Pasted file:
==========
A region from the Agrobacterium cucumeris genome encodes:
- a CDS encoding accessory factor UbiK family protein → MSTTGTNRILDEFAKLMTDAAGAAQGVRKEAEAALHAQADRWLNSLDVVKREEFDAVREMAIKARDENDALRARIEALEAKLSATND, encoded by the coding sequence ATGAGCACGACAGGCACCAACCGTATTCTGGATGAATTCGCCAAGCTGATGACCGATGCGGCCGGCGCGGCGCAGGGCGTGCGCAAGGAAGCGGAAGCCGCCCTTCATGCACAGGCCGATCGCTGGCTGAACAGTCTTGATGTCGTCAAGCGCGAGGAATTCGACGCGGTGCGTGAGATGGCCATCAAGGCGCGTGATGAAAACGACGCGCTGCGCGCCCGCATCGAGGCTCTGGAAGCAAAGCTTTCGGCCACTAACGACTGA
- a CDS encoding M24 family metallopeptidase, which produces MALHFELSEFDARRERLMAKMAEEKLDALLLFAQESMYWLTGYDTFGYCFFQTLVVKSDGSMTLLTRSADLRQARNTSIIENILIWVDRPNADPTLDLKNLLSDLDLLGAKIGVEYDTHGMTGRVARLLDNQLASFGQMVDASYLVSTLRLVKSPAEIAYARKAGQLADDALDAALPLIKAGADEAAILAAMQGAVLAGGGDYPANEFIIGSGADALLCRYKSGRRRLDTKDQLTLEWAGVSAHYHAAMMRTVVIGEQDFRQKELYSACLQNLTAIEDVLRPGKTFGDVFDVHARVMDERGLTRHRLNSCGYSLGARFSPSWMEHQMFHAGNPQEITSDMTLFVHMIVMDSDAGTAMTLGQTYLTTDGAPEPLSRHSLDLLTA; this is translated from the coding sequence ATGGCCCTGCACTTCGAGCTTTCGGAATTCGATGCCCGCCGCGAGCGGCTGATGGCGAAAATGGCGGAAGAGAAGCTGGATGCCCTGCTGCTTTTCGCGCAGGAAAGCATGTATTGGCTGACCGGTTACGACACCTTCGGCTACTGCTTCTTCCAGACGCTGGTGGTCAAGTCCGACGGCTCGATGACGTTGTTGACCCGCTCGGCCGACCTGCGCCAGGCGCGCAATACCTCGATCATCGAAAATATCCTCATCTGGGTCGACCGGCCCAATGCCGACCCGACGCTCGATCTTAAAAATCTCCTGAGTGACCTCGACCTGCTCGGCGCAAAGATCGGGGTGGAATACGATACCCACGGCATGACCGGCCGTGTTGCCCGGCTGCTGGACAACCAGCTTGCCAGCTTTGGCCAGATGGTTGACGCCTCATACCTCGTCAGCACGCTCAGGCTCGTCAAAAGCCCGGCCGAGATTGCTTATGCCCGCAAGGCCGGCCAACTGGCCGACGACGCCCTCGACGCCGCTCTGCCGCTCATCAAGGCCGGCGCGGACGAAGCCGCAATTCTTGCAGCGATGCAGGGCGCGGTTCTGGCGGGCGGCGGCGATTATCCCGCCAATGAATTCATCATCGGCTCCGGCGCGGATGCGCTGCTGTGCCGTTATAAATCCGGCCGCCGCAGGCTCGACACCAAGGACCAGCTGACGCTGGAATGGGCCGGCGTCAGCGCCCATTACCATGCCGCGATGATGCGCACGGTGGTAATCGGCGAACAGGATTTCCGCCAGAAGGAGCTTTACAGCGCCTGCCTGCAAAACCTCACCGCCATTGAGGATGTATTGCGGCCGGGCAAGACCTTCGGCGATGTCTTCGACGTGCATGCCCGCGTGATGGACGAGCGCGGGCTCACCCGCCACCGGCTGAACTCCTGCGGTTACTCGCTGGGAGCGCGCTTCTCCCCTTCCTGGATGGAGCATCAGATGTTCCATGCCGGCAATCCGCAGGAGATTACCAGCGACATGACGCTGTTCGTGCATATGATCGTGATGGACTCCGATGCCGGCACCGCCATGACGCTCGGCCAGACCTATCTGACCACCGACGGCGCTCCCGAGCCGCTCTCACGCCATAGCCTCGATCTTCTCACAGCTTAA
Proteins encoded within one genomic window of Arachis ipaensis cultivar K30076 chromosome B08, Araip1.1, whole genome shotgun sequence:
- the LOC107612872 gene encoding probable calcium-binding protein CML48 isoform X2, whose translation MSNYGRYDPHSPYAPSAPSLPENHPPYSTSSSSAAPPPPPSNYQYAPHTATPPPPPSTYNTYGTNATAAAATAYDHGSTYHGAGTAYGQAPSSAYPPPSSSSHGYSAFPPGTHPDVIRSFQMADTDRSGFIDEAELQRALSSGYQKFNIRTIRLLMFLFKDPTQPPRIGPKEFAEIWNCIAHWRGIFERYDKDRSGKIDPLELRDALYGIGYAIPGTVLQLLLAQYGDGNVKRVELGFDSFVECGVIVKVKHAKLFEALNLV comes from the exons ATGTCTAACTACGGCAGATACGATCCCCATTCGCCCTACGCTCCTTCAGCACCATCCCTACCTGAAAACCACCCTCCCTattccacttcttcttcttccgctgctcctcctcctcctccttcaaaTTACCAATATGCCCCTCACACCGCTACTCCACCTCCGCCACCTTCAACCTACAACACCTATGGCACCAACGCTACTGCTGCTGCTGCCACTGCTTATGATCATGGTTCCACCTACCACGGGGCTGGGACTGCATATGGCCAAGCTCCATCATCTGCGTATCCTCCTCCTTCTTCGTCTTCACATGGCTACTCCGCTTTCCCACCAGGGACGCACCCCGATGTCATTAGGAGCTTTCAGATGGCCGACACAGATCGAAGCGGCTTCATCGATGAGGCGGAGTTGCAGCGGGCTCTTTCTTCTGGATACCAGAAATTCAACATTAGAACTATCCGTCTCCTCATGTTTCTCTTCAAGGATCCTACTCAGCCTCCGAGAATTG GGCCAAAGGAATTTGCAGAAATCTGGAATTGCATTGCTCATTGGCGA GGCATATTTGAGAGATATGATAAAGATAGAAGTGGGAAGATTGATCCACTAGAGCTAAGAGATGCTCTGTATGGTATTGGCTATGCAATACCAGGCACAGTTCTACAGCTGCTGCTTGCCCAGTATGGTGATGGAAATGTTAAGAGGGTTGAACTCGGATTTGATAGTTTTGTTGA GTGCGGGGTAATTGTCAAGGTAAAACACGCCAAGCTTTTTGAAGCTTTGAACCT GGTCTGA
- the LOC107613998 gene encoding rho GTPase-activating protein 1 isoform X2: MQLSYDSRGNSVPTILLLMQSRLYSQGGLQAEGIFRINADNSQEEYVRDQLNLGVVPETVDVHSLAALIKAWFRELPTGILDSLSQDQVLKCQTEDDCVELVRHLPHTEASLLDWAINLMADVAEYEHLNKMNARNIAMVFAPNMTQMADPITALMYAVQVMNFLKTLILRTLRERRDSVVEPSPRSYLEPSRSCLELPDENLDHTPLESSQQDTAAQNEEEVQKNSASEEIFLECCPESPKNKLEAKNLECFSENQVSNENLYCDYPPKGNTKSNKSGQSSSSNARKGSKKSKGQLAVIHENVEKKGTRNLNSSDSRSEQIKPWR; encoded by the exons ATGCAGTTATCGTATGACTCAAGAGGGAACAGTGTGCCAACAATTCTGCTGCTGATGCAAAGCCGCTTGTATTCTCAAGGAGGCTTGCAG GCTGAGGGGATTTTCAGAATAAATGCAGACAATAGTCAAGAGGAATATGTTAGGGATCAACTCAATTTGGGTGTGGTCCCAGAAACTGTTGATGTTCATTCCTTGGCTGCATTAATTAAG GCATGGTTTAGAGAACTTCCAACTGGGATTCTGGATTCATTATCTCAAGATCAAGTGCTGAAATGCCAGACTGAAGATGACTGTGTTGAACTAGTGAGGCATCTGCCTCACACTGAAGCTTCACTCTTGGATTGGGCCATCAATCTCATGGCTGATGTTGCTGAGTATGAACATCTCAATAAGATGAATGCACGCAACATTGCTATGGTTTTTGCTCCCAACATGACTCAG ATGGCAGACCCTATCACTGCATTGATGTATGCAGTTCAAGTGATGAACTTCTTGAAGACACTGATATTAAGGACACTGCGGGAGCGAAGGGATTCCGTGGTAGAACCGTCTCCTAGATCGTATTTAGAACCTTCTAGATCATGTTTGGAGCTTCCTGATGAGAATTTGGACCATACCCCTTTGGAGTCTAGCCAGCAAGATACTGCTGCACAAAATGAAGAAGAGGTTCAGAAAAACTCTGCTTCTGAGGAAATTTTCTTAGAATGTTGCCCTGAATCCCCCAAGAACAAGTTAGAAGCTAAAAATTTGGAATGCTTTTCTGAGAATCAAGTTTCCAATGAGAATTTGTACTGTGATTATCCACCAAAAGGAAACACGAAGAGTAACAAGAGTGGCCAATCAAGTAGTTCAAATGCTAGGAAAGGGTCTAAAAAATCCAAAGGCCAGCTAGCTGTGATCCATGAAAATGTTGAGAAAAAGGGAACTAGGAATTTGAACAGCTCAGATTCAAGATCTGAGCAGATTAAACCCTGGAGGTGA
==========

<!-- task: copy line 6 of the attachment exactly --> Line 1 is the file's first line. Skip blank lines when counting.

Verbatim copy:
- the LOC107613998 gene encoding rho GTPase-activating protein 1 isoform X2: MQLSYDSRGNSVPTILLLMQSRLYSQGGLQAEGIFRINADNSQEEYVRDQLNLGVVPETVDVHSLAALIKAWFRELPTGILDSLSQDQVLKCQTEDDCVELVRHLPHTEASLLDWAINLMADVAEYEHLNKMNARNIAMVFAPNMTQMADPITALMYAVQVMNFLKTLILRTLRERRDSVVEPSPRSYLEPSRSCLELPDENLDHTPLESSQQDTAAQNEEEVQKNSASEEIFLECCPESPKNKLEAKNLECFSENQVSNENLYCDYPPKGNTKSNKSGQSSSSNARKGSKKSKGQLAVIHENVEKKGTRNLNSSDSRSEQIKPWR; encoded by the exons ATGCAGTTATCGTATGACTCAAGAGGGAACAGTGTGCCAACAATTCTGCTGCTGATGCAAAGCCGCTTGTATTCTCAAGGAGGCTTGCAG GCTGAGGGGATTTTCAGAATAAATGCAGACAATAGTCAAGAGGAATATGTTAGGGATCAACTCAATTTGGGTGTGGTCCCAGAAACTGTTGATGTTCATTCCTTGGCTGCATTAATTAAG GCATGGTTTAGAGAACTTCCAACTGGGATTCTGGATTCATTATCTCAAGATCAAGTGCTGAAATGCCAGACTGAAGATGACTGTGTTGAACTAGTGAGGCATCTGCCTCACACTGAAGCTTCACTCTTGGATTGGGCCATCAATCTCATGGCTGATGTTGCTGAGTATGAACATCTCAATAAGATGAATGCACGCAACATTGCTATGGTTTTTGCTCCCAACATGACTCAG ATGGCAGACCCTATCACTGCATTGATGTATGCAGTTCAAGTGATGAACTTCTTGAAGACACTGATATTAAGGACACTGCGGGAGCGAAGGGATTCCGTGGTAGAACCGTCTCCTAGATCGTATTTAGAACCTTCTAGATCATGTTTGGAGCTTCCTGATGAGAATTTGGACCATACCCCTTTGGAGTCTAGCCAGCAAGATACTGCTGCACAAAATGAAGAAGAGGTTCAGAAAAACTCTGCTTCTGAGGAAATTTTCTTAGAATGTTGCCCTGAATCCCCCAAGAACAAGTTAGAAGCTAAAAATTTGGAATGCTTTTCTGAGAATCAAGTTTCCAATGAGAATTTGTACTGTGATTATCCACCAAAAGGAAACACGAAGAGTAACAAGAGTGGCCAATCAAGTAGTTCAAATGCTAGGAAAGGGTCTAAAAAATCCAAAGGCCAGCTAGCTGTGATCCATGAAAATGTTGAGAAAAAGGGAACTAGGAATTTGAACAGCTCAGATTCAAGATCTGAGCAGATTAAACCCTGGAGGTGA